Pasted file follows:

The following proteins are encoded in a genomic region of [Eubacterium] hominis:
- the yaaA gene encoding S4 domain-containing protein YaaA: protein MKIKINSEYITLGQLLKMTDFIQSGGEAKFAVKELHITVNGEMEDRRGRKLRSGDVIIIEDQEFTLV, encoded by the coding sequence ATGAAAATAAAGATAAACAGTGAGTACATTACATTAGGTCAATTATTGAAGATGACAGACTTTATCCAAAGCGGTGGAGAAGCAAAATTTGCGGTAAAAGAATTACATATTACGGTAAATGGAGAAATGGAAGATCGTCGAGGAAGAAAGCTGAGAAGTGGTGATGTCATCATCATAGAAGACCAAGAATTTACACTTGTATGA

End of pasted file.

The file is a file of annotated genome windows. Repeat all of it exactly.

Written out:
The following proteins are encoded in a genomic region of [Eubacterium] hominis:
- the yaaA gene encoding S4 domain-containing protein YaaA: protein MKIKINSEYITLGQLLKMTDFIQSGGEAKFAVKELHITVNGEMEDRRGRKLRSGDVIIIEDQEFTLV, encoded by the coding sequence ATGAAAATAAAGATAAACAGTGAGTACATTACATTAGGTCAATTATTGAAGATGACAGACTTTATCCAAAGCGGTGGAGAAGCAAAATTTGCGGTAAAAGAATTACATATTACGGTAAATGGAGAAATGGAAGATCGTCGAGGAAGAAAGCTGAGAAGTGGTGATGTCATCATCATAGAAGACCAAGAATTTACACTTGTATGA